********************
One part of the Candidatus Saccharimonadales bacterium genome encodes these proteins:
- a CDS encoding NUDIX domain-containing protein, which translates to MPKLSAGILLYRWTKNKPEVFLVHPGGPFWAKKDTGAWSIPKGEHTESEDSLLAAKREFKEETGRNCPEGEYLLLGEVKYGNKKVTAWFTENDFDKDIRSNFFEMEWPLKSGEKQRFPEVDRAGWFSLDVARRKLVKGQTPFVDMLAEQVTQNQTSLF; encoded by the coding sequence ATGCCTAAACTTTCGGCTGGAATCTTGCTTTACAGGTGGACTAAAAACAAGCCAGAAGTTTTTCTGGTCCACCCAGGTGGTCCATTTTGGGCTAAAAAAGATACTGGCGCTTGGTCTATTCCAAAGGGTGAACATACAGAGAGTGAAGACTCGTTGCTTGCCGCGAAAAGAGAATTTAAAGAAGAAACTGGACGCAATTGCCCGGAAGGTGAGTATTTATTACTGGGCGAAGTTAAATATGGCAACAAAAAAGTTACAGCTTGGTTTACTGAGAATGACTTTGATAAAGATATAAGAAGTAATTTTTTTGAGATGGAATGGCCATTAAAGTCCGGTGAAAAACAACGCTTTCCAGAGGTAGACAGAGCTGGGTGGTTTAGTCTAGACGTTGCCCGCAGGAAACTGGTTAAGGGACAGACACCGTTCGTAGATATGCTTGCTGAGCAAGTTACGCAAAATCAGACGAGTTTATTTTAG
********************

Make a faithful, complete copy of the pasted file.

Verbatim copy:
One part of the Candidatus Saccharimonadales bacterium genome encodes these proteins:
- a CDS encoding NUDIX domain-containing protein, which translates to MPKLSAGILLYRWTKNKPEVFLVHPGGPFWAKKDTGAWSIPKGEHTESEDSLLAAKREFKEETGRNCPEGEYLLLGEVKYGNKKVTAWFTENDFDKDIRSNFFEMEWPLKSGEKQRFPEVDRAGWFSLDVARRKLVKGQTPFVDMLAEQVTQNQTSLF; encoded by the coding sequence ATGCCTAAACTTTCGGCTGGAATCTTGCTTTACAGGTGGACTAAAAACAAGCCAGAAGTTTTTCTGGTCCACCCAGGTGGTCCATTTTGGGCTAAAAAAGATACTGGCGCTTGGTCTATTCCAAAGGGTGAACATACAGAGAGTGAAGACTCGTTGCTTGCCGCGAAAAGAGAATTTAAAGAAGAAACTGGACGCAATTGCCCGGAAGGTGAGTATTTATTACTGGGCGAAGTTAAATATGGCAACAAAAAAGTTACAGCTTGGTTTACTGAGAATGACTTTGATAAAGATATAAGAAGTAATTTTTTTGAGATGGAATGGCCATTAAAGTCCGGTGAAAAACAACGCTTTCCAGAGGTAGACAGAGCTGGGTGGTTTAGTCTAGACGTTGCCCGCAGGAAACTGGTTAAGGGACAGACACCGTTCGTAGATATGCTTGCTGAGCAAGTTACGCAAAATCAGACGAGTTTATTTTAG